I brought up the issue of the WordPress community podcast being archived to Joost De Valk a long time ago and he said he would keep them available online. All of the newest episodes are on WebmasterRadio.FM http://www2.webmasterradio.fm/wordpress-community-podcast/ but I don’t know exactly where all of the very old episodes of the show are. They may still be on the wp-community domain but that just shows a login form now.

      For the archives sake, Joost De Valk’s original Press This podcast episodes can be found here. http://www2.webmasterradio.fm/press-this/

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  6. Archive.org is fantastic for text – I’ve used it extensively in my research. Unfortunately podcasts don’t archive so well :( I’ve been trying to get this podcast: https://web.archive.org/web/20091210030233/http://bitwiremedia.com/wordcast/wordcast-special-edition-live-may-12th-at-6pm-eastern/ but having no luck. I’ve been in touch with one of the publishers of the podcast and he doesn’t have it any more.

    Here’s a good one that I did find via archive.org though: https://web.archive.org/web/20080427183149/http://www.revolutionizeyourblog.com/askthanks.php

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    1. Well that sucks, I guess Dave Moyer is hard to get in touch with these days or maybe he didn’t archive them. Perhaps Lorelle VanFossen has a copy?

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  7. I started podcasting just two months ago, using the Internet Archive to store and host my 100% Royalty-Free “Eclectic Music” Podcast, Amateur Zen. I was informed by some web how-tos (I’ll try to find and credit those sources) that one way to podcast for zero cost (as in beer) is to use the ‘Internet Archive – Feedburner – WordPress’ triumvarate. I’ve been wholly satisfied with this method, and my handful of listeners have too. Although the learning curve is steep-ish, submitting audio content to the archive is extremely easy and reliable. I’ve come across plenty of podcasts hosted there in their comprehensive 100+ “episode” glory (Note: Creating playlists of episodical ‘casts in sequence MAY entice enforcement of payment of fees to ‘Pro Audio’).

    The issue tackled in this article truly doesn’t compute with me. As long as podcasters are independent creators, they can’t expect a free automated platform to pick up where their own laziness or lack of spare time leave off. WordPress is certainly not that platform. The various podcast plug-ins don’t bother to help producers get their content submitted to archive.org either. What do they do? I’m getting snarky so..’nuff for now.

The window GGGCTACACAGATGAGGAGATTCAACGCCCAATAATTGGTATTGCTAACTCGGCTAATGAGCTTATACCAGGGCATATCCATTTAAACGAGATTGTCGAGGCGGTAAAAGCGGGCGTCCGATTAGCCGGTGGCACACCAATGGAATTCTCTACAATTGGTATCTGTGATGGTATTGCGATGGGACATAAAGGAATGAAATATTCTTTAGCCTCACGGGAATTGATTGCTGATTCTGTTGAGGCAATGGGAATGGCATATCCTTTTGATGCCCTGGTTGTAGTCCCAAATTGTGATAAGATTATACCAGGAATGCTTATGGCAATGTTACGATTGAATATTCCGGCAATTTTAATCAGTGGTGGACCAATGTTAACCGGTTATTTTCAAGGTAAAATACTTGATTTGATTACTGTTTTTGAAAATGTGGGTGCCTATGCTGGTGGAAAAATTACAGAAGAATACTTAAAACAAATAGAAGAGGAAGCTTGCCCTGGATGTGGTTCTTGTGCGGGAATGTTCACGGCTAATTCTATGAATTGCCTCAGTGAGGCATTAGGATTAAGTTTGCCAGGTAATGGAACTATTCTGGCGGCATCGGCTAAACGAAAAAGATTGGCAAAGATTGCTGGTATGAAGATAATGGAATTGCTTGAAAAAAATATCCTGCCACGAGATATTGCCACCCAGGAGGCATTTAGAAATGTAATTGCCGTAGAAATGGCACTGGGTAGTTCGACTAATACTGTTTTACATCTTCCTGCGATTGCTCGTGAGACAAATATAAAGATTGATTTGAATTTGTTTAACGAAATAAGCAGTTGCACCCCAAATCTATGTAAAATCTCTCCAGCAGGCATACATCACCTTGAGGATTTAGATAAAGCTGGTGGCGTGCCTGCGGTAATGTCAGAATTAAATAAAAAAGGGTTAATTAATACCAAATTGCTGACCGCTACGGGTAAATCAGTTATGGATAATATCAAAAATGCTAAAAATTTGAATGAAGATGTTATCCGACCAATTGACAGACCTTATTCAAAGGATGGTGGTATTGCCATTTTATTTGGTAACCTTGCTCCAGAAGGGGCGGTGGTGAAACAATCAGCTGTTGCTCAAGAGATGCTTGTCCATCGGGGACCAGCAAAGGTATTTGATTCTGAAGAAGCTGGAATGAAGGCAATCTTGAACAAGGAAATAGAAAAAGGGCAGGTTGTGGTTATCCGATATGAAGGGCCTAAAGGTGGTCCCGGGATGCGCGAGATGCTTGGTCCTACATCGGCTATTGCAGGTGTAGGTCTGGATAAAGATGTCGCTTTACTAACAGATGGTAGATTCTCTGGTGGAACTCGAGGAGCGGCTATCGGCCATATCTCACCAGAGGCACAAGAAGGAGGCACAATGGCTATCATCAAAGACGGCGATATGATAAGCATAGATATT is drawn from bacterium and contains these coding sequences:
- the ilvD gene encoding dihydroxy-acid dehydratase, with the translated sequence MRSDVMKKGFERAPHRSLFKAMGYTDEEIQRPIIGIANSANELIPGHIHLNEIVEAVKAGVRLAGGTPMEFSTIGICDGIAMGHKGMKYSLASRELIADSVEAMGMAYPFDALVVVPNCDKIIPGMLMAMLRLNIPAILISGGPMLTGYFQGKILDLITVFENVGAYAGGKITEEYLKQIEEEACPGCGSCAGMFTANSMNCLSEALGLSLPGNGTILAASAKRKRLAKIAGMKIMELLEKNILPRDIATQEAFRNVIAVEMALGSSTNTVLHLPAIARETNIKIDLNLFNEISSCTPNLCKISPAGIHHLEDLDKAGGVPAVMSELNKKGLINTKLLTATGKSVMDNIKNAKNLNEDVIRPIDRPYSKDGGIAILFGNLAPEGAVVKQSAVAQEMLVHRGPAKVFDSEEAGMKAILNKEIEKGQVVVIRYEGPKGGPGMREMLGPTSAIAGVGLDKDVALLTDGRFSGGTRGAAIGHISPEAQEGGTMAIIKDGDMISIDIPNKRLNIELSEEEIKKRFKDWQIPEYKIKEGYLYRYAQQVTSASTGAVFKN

If a podcaster intends for his/her works to be archived, that is their own responsibility – and hopefully a responsibility shared with one’s eager-to-contribute audience. If podcasters who are unable to do this make up a significant portion of the WP user-base then I’d work on a solution proritizing the creation of a simple automation script by WP. A script automating the upload of podcasts containing a given tag (‘archive’, perhaps?) to archive.org under an auto-generated account there. Perhaps we put a limit of X gigabytes on this process, after which a podcaster must go and actually interact with archive.org manually to prove his/her interest/sentience. I’m no developer, so i’ll stop there.

    To suffice, this is a solution in search of a problem.

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  8. Great post and I love anything that raises awareness about the free resources provided by archive.org. Some of the information is inaccurate though: Wayback Machine crawls do include MP3s or any other file types, provided they are served up by normal HTTP or HTTPS download links and not hidden behind flash players or MediaFire-type download sites. As with any Wayback Machine content it can be hit and miss as to whether any particular link gets archived, although they have been improving over time. I highly recommend just using the archive.org file area to host the MP3s in the first place – free bandwidth!

    Submitting your site to be archived is another very useful feature, however it will only archive the specific URL you give it and does not actually trigger a crawl of the entire site. The six months blurb you quote was in reference to the previous situation where URLs archived by Wayback would not go live until months later when the indexing and such had been completed. This is no longer the case and archived URLs are now available within seconds.

    If you have a full site that needs crawling you can bring it to the attention of the Archive Team (http://archiveteam.org/) and we have tools that can make that happen and import the results into Wayback.